Conditions at both nursing homes are the subject of a lawsuit filed against their operators by the state Attorney General’s Office, which alleges the homes received hundreds of millions of dollars from Medicare, Medicaid and private payers without delivering even basic care.

The lawsuit alleges that Preferred Care defrauded Medicaid by having insufficient staff to meet the needs of residents at its Santa Fe nursing homes, as well as at facilities in Gallup, Las Cruces, Bloomfield, Española and Lordsburg. Also named as a defendant is Cathedral Rock, former owner of the homes.

The department conducted its last standard health inspection of the nursing home in April and reported 37 deficiencies, more than three times the average number of health deficiencies found in all New Mexico nursing homes. Among the reported problems:

• Medications were not administered at proper doses or on time. One resident was supposed to be given a medication daily but didn’t receive it on 13 days in March. Also, residents didn’t receive medications because the home didn’t have them available. Expired medications were found in drug storage.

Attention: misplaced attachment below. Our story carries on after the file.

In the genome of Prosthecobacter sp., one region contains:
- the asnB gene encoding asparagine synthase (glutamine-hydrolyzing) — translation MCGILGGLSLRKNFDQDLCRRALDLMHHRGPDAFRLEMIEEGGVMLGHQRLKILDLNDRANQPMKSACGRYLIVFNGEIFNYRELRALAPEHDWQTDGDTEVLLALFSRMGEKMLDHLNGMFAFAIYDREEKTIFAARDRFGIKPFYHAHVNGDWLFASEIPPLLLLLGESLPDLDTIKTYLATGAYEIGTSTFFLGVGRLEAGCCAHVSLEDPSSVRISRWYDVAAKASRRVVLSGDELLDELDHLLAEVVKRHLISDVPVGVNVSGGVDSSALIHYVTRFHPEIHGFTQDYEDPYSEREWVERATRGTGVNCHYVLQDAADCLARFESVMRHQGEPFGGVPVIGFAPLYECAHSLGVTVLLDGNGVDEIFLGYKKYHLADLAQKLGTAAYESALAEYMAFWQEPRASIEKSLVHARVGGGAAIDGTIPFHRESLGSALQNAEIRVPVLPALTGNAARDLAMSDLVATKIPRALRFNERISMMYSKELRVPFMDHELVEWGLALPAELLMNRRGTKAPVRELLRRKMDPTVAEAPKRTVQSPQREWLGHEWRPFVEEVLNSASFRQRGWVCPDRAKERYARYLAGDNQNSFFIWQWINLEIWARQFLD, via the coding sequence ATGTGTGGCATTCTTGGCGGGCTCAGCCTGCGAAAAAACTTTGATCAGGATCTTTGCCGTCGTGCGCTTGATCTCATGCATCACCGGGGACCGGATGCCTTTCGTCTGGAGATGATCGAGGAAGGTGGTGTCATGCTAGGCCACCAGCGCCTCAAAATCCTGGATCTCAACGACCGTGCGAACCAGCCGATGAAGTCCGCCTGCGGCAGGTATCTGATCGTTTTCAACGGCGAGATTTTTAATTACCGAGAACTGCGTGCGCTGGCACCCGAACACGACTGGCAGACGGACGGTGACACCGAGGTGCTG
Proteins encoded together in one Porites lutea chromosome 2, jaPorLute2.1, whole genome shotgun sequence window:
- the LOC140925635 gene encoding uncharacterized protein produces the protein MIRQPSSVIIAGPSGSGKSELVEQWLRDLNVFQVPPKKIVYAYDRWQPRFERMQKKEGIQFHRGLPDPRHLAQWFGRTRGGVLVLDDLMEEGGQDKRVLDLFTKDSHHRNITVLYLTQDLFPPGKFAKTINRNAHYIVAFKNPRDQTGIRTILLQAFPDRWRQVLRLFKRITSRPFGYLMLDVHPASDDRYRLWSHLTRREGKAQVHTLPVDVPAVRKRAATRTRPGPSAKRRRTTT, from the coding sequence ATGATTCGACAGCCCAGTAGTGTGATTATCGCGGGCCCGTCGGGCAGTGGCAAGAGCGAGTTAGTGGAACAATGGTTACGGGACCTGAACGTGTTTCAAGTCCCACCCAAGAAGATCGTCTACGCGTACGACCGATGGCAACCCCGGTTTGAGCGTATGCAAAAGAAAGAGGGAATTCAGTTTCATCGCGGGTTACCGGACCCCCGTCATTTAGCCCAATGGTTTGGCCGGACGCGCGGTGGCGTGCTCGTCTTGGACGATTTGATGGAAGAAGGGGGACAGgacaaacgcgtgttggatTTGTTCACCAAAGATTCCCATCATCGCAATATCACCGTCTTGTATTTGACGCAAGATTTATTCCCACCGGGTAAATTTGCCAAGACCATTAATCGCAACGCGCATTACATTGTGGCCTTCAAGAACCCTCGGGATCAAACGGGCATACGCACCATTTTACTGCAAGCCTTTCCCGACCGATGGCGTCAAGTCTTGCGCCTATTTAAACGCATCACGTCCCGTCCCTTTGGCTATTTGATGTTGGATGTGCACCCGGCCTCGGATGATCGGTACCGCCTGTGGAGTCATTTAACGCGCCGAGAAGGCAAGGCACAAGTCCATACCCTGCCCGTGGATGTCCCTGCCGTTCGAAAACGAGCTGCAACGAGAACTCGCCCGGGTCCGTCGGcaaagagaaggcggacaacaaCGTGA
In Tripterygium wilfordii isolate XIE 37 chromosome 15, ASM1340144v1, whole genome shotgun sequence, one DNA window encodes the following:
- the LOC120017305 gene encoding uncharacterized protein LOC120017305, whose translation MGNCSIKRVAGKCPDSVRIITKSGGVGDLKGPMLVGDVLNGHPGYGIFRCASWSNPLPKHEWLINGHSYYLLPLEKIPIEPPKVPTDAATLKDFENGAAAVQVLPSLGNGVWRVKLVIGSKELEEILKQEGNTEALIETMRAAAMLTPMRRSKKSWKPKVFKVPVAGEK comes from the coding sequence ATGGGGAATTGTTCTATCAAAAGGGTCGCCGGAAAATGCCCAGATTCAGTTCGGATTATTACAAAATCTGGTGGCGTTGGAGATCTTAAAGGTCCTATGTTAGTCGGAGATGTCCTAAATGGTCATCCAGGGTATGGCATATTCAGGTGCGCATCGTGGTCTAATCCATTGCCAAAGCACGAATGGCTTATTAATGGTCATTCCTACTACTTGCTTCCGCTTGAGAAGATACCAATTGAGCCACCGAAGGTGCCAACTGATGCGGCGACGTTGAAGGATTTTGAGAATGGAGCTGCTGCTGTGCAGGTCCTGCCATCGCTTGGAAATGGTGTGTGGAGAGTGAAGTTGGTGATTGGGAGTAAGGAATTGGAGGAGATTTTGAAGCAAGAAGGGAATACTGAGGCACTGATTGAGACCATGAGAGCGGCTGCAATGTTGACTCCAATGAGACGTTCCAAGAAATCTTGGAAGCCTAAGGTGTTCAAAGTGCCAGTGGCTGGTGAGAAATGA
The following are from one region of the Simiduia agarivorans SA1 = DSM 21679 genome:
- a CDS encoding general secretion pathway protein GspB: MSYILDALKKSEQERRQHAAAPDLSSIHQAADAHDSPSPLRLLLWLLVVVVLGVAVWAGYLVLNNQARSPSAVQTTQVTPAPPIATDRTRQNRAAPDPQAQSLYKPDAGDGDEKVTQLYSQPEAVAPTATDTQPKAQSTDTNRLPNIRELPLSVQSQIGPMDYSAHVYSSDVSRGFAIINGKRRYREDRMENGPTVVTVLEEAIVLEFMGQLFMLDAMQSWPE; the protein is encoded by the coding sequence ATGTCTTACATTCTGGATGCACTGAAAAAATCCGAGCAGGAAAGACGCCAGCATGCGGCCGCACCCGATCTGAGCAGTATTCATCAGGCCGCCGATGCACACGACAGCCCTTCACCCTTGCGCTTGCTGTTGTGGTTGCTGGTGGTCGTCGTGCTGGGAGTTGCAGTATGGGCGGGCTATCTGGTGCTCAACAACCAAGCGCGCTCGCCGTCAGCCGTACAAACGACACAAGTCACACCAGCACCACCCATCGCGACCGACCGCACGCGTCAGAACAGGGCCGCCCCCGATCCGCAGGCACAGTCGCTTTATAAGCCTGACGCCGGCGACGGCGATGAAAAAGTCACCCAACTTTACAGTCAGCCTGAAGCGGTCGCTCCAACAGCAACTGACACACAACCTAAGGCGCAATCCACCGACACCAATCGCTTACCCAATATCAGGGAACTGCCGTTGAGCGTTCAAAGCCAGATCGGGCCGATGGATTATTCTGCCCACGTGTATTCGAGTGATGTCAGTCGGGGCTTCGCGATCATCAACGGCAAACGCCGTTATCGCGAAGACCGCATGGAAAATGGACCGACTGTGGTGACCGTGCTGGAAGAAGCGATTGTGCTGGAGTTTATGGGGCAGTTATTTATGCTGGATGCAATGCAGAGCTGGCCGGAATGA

• A female resident who was supposed to receive a shower three times a week hadn’t had a shower for a week. “I got a shower cause I was begging for it,” the resident told an inspector.

• Bathroom pull cords for call lights were unreachable if a resident fell.

• Residents were not receiving the number of physical therapy sessions ordered by physicians. “This deficient practice … is likely to increase falls resulting in bruises, lacerations, broken bones, head trauma and death,” the inspector’s report said.

• Food was not served at the proper temperature, and food in refrigerators was older than its expiration date.

Bangor Daily News published a letter from Phillip Bennett, an administrator at Bangor Nursing and Rehabilitation Center.  See below.

As a nursing home administrator, I read with great interest the BDN report “Worn to the Sole” about the Maine woman who protects the dying and can barely make ends meet. This article accurately and empathetically portrayed the daily life of a dedicated CNA in a Bangor-area nursing home. It highlighted her sincere commitment to the residents for whom she cares and the quality of care that comes from an intimate knowledge of their likes and needs, developed over months or years of daily personal attention. And it reflected her pride and confidence in working as a professional caregiver.